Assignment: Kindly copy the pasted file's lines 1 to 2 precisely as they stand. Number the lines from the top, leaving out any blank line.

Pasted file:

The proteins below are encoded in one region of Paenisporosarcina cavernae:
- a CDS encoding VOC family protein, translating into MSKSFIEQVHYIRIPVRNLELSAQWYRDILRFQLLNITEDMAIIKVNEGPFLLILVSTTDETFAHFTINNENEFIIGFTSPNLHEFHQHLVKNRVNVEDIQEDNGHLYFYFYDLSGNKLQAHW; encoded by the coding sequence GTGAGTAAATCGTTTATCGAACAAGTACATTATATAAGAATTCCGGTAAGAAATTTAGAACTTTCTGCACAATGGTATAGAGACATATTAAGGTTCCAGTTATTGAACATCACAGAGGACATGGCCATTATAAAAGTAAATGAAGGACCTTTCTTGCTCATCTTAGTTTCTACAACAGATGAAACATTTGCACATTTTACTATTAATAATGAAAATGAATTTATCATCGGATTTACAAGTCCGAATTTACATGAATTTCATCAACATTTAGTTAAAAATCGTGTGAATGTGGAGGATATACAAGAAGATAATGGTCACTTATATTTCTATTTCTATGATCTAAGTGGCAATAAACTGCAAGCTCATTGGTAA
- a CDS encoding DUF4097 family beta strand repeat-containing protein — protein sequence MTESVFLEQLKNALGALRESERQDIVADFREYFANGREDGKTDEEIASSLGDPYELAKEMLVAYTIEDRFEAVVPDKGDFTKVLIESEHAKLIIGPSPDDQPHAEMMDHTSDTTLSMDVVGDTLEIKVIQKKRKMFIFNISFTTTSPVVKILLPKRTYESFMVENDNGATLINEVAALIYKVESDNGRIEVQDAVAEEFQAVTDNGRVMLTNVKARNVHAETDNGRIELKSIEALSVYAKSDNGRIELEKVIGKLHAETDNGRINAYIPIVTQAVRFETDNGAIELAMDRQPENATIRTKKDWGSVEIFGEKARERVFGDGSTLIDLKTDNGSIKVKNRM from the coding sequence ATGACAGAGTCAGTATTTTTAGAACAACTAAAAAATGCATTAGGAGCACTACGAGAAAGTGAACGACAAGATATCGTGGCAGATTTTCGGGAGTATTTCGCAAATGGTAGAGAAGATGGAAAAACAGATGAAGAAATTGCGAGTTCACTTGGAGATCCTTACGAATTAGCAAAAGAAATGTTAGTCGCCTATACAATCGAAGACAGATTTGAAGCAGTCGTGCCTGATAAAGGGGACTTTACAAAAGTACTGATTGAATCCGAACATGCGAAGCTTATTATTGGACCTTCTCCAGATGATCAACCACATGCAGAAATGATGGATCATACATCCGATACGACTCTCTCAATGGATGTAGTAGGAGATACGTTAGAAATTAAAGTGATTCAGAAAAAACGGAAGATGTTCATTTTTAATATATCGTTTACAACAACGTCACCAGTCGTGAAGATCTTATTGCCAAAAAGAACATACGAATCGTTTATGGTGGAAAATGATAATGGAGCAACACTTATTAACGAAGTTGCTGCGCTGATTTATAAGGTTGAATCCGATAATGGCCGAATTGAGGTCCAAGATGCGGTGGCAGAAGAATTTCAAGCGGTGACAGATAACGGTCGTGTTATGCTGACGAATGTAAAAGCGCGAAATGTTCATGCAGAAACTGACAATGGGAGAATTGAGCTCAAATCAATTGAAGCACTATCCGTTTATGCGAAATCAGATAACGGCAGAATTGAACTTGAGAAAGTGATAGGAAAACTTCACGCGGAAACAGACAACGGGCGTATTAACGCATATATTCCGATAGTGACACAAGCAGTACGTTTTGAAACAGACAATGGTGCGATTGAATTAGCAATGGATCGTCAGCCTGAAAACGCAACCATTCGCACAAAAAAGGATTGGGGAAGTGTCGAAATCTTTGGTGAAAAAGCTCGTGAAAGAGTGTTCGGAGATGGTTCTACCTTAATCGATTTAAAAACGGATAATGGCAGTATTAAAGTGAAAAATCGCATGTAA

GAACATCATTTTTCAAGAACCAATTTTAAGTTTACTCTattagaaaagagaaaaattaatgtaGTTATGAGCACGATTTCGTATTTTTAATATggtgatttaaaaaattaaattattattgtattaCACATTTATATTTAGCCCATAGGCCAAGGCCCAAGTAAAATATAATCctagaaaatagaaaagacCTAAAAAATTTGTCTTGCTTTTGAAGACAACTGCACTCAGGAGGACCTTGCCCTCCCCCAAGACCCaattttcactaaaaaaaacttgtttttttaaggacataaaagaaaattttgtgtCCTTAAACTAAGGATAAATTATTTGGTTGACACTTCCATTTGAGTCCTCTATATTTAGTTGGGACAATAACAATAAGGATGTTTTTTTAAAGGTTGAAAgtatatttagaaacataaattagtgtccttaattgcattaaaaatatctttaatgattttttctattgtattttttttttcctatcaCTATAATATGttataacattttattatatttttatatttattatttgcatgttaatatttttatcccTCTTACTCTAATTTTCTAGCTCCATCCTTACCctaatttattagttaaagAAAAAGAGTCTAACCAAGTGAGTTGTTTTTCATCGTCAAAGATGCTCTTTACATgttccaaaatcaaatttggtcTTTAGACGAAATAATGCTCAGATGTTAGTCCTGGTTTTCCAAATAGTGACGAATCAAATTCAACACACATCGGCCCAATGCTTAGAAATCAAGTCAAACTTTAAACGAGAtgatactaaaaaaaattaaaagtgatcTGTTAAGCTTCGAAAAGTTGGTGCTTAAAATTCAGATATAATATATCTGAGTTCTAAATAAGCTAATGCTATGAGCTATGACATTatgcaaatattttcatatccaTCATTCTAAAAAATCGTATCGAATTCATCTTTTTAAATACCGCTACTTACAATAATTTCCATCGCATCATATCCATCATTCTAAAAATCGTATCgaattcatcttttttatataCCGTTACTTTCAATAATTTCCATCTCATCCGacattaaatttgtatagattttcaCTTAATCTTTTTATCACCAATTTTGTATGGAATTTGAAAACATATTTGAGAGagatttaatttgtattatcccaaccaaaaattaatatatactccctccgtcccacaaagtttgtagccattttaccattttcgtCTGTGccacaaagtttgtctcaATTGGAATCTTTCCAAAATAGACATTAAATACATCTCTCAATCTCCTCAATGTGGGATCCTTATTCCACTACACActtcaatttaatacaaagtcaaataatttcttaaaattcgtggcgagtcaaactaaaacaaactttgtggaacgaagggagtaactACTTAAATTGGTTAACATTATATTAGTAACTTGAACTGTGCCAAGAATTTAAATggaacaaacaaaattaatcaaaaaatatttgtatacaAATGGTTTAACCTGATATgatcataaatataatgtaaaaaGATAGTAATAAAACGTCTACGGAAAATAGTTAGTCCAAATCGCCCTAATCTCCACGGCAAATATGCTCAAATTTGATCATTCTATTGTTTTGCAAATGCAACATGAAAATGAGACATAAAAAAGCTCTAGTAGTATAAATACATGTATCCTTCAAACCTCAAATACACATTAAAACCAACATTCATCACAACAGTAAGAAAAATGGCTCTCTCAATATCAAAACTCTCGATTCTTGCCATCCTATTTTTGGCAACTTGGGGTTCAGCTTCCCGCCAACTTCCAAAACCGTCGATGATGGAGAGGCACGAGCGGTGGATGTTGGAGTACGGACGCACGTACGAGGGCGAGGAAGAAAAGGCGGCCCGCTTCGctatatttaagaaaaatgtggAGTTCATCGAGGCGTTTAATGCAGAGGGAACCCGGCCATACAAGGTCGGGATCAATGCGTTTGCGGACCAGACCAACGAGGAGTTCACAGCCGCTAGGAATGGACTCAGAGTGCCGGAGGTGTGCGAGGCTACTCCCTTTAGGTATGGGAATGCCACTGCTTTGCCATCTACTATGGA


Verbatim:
The proteins below are encoded in one region of Paenisporosarcina cavernae:
- a CDS encoding VOC family protein, translating into MSKSFIEQVHYIRIPVRNLELSAQWYRDILRFQLLNITEDMAIIKVNEGPFLLILVSTTDETFAHFTINNENEFIIGFTSPNLHEFHQHLVKNRVNVEDIQEDNGHLYFYFYDLSGNKLQAHW; encoded by the coding sequence GTGAGTAAATCGTTTATCGAACAAGTACATTATATAAGAATTCCGGTAAGAAATTTAGAACTTTCTGCACAATGGTATAGAGACATATTAAGGTTCCAGTTATTGAACATCACAGAGGACATGGCCATTATAAAAGTAAATGAAGGACCTTTCTTGCTCATCTTAGTTTCTACAACAGATGAAACATTTGCACATTTTACTATTAATAATGAAAATGAATTTATCATCGGATTTACAAGTCCGAATTTACATGAATTTCATCAACATTTAGTTAAAAATCGTGTGAATGTGGAGGATATACAAGAAGATAATGGTCACTTATATTTCTATTTCTATGATCTAAGTGGCAATAAACTGCAAGCTCATTGGTAA